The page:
Semantics-Why should I care?

'Data' is the new currency on the web and there are companies fighting for YOUR data. Facebook blocked Twitter from looking up for friends, Google fought with Facebook over data protectionism and such wars are wide spread across the web. Probably, there are business constraints which are beyond the scope of discussion, but how does this matter to us, the end users or more specifically, the developers?

 

We log in to many social media sites  and continue registering for even more services every day. We spend a lot of time for this, struggle to maintain so many profiles, send friend requests to people who are already friends in other networks, finally ending up locking our data in stovepipes. What is the value of data which is locked in some data silos? It can't be reused anywhere else and is useful only at a single place, which means, such data isn't much useful. It is YOUR data and it needs to be available quickly, easily and in a way that suits your needs. We have already moved from Web 1.0 era, where applications published data stored in 'private' databases. We are in Web 2.0 era, where open APIs are available and mashups can be made to serve our purpose and share information. Yet, data is locked in private databases and building up mashups remained only as loss of time for developers.  Data on a website can be searched by text matching techniques but cannot be queried. Moreover, we cannot move our content from one place to another or reuse our twitter friends list on flickr.

 

In the age where data is exploding and number of machines (computers) are competing with number of people, the amount of machine readable data (content that a computer can understand when it drops in at your site) is meager. e.g.,  Data on a webpage does not express the relation between different objects in a way machines can understand. Developing content is expensive and developing another app just to support a new service is not 're-use'. Social networking sites are like independent islands, creating many independent communities of users and data. There is a need to connect these islands, allowing users to move from one place to another, along with their data. This is where semantic web standards peek in.

 

Semantic web standards help in resolving all the issues listed above by creating rich, standard, machine readable content. They work on 'network effects', which means the more users adopting semantic web standards, the more benefit they can reap. e.g., The benefit of cell phones will be best known if everyone in a community owns one, since communication becomes easier. Did you know that you are already in a part of semantic web? If you are using Facebook or Twitter, you are living in a semantic environment without your ignorance. The working of Facebook's "Like" button is entirely driven by these standards. There are many protocols in place and good work is being done by enterprises as well as open source communities in advocating these concepts. RDFa by W3C, Microformats, Abmeta, Yahoo Search Monkey, Google rich snippets, Facebook Open Graph Protocol, Twitter Annotations, etc., are all the efforts to put more machine readable markup on websites.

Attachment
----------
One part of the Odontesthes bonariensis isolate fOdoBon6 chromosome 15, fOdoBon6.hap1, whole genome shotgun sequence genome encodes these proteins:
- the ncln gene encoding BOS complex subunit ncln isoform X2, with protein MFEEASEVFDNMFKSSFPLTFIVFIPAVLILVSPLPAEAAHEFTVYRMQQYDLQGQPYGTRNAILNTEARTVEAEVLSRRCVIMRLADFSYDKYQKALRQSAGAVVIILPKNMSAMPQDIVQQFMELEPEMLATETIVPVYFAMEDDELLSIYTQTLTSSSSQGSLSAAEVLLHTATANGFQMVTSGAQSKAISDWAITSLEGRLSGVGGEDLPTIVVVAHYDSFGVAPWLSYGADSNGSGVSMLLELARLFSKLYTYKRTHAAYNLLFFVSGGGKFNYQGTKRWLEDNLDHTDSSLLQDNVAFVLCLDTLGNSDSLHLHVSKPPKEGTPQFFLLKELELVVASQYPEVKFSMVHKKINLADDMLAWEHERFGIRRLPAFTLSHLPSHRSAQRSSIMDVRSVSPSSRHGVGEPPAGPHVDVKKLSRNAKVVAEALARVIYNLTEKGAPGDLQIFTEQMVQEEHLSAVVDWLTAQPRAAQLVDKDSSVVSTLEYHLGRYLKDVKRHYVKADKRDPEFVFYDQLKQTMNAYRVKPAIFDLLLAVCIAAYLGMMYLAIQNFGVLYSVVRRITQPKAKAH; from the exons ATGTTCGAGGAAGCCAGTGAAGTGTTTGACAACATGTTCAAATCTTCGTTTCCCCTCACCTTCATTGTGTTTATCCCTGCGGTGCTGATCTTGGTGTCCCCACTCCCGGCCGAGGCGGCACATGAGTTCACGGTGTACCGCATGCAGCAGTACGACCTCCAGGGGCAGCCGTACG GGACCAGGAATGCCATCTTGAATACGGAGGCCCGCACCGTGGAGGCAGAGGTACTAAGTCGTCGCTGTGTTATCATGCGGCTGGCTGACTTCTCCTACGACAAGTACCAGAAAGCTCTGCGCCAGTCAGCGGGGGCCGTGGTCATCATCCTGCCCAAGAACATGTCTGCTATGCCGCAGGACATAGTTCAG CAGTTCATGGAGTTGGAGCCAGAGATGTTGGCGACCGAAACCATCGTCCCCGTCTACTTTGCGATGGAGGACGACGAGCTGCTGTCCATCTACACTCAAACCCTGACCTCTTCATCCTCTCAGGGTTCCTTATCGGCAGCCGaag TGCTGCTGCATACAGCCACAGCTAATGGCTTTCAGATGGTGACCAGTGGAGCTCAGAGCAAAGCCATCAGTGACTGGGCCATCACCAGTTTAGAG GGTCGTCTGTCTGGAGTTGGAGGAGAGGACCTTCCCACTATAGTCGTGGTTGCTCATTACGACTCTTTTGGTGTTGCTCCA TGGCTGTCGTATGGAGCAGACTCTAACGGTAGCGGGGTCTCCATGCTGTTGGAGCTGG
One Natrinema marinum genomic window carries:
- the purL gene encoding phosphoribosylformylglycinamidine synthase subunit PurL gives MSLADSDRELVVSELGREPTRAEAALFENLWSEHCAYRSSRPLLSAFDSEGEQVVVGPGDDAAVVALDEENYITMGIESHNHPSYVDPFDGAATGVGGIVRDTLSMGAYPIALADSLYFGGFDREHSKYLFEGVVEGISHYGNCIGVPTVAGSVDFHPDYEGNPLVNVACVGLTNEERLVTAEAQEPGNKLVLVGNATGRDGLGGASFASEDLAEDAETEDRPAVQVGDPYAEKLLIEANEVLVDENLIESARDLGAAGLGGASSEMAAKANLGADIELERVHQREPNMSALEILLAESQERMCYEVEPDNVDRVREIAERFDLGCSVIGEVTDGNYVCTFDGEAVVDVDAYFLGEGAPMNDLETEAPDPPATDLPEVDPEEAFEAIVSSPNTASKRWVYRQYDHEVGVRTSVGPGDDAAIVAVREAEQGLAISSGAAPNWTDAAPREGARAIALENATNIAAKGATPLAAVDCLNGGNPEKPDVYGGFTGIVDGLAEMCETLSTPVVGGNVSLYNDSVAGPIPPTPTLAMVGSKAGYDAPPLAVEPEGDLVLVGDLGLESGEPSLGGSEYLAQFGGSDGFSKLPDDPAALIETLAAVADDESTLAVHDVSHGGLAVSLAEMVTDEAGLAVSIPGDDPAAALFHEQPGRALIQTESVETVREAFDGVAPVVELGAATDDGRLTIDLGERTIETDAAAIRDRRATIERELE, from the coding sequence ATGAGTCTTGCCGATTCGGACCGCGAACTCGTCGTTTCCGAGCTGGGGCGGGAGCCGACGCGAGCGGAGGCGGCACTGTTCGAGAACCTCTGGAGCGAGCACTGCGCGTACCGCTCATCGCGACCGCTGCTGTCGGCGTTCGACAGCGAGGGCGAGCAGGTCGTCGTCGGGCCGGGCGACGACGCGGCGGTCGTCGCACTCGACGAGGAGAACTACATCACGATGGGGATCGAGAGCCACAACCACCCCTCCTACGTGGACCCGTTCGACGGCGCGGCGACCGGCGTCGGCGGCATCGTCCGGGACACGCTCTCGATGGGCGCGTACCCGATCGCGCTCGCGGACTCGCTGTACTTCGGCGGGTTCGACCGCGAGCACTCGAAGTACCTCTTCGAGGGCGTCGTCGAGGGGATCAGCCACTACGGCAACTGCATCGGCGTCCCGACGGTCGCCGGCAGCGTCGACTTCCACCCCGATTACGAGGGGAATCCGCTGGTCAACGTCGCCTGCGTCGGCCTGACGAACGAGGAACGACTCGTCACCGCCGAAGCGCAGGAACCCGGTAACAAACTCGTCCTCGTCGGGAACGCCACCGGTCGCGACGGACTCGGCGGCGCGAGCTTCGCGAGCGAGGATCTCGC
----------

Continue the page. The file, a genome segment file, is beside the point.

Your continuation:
Semantic Web, Open Data, Linked Data, Web 3.0, HTML5. Are all these same?

This is a huge topic of confusion, with so many terms lying around and people using them interchangeably. UK government opened up their data to the public and this data refers to 'Open Data'. 'Linked Data' is a way of publishing structured data on the web, based on certain principles outlined by Tim Berners Lee. It is essentially aimed at solving the design issues of semantic web, helping in interlinking different islands of web pages. So, Open Data can still be in isolated island, without being linked to other communities. 'Semantic Web' is a web of structured, machine readable data and it makes sense when data is both open and linked. It is huge tree having linked data, vocabularies (FOAF, SIOC), Ontologies, Rules, Reasoning etc.,  as its branches. 'Web 3.0' is a visionary term, imagining a web where machines can understand, add content and artificial intelligence showing its power in search. It is used synonymously with 'semantic web', but the transition to such a generation is not anywhere in the near future, since there is enormous amount of data to be serialized to machine readable format. HTML5 is one of the many enablers of the vision of semantic web and it's microdata specification is designed to simplify the existing annotation technologies.

 

The goal of this article is to show why developers should care for semantics, in building the next generation of web applications. Intentionally, it is kept far from deep technical things and subsequent articles would go a bit deeper. Hope this held your interest for sometime Smile